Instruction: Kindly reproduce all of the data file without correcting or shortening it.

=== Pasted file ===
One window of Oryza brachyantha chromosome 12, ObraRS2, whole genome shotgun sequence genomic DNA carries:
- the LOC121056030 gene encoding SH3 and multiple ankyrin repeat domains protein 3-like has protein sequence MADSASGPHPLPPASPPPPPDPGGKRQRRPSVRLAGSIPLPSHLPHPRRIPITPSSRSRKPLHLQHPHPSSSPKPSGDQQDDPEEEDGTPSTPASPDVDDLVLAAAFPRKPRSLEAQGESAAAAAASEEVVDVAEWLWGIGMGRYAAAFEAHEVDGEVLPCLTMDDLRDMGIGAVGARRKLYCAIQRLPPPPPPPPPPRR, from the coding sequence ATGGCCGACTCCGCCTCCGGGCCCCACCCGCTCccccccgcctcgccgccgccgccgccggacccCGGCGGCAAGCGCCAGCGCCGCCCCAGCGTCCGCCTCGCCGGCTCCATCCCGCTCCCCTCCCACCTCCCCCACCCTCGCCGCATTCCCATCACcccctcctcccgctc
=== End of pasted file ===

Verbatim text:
One window of Oryza brachyantha chromosome 12, ObraRS2, whole genome shotgun sequence genomic DNA carries:
- the LOC121056030 gene encoding SH3 and multiple ankyrin repeat domains protein 3-like has protein sequence MADSASGPHPLPPASPPPPPDPGGKRQRRPSVRLAGSIPLPSHLPHPRRIPITPSSRSRKPLHLQHPHPSSSPKPSGDQQDDPEEEDGTPSTPASPDVDDLVLAAAFPRKPRSLEAQGESAAAAAASEEVVDVAEWLWGIGMGRYAAAFEAHEVDGEVLPCLTMDDLRDMGIGAVGARRKLYCAIQRLPPPPPPPPPPRR, from the coding sequence ATGGCCGACTCCGCCTCCGGGCCCCACCCGCTCccccccgcctcgccgccgccgccgccggacccCGGCGGCAAGCGCCAGCGCCGCCCCAGCGTCCGCCTCGCCGGCTCCATCCCGCTCCCCTCCCACCTCCCCCACCCTCGCCGCATTCCCATCACcccctcctcccgctc